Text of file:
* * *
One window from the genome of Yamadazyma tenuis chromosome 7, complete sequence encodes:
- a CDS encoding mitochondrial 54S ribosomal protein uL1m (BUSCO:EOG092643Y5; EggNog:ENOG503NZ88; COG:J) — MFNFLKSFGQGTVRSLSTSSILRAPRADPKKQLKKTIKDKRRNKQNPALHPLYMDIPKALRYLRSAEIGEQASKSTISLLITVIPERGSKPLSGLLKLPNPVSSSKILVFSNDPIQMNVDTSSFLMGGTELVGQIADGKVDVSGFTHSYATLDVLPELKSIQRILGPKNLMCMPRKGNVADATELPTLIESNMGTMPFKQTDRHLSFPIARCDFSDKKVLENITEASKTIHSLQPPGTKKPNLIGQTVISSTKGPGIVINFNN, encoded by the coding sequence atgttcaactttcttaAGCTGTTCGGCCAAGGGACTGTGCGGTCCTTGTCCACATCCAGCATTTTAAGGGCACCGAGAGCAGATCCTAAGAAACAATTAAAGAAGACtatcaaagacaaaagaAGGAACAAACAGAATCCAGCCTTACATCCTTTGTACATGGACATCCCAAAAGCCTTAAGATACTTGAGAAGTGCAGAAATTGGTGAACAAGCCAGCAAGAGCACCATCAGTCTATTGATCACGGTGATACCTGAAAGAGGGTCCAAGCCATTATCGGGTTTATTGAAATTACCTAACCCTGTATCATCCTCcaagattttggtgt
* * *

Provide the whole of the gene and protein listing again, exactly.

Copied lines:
One window from the genome of Yamadazyma tenuis chromosome 7, complete sequence encodes:
- a CDS encoding mitochondrial 54S ribosomal protein uL1m (BUSCO:EOG092643Y5; EggNog:ENOG503NZ88; COG:J) — MFNFLKSFGQGTVRSLSTSSILRAPRADPKKQLKKTIKDKRRNKQNPALHPLYMDIPKALRYLRSAEIGEQASKSTISLLITVIPERGSKPLSGLLKLPNPVSSSKILVFSNDPIQMNVDTSSFLMGGTELVGQIADGKVDVSGFTHSYATLDVLPELKSIQRILGPKNLMCMPRKGNVADATELPTLIESNMGTMPFKQTDRHLSFPIARCDFSDKKVLENITEASKTIHSLQPPGTKKPNLIGQTVISSTKGPGIVINFNN, encoded by the coding sequence atgttcaactttcttaAGCTGTTCGGCCAAGGGACTGTGCGGTCCTTGTCCACATCCAGCATTTTAAGGGCACCGAGAGCAGATCCTAAGAAACAATTAAAGAAGACtatcaaagacaaaagaAGGAACAAACAGAATCCAGCCTTACATCCTTTGTACATGGACATCCCAAAAGCCTTAAGATACTTGAGAAGTGCAGAAATTGGTGAACAAGCCAGCAAGAGCACCATCAGTCTATTGATCACGGTGATACCTGAAAGAGGGTCCAAGCCATTATCGGGTTTATTGAAATTACCTAACCCTGTATCATCCTCcaagattttggtgt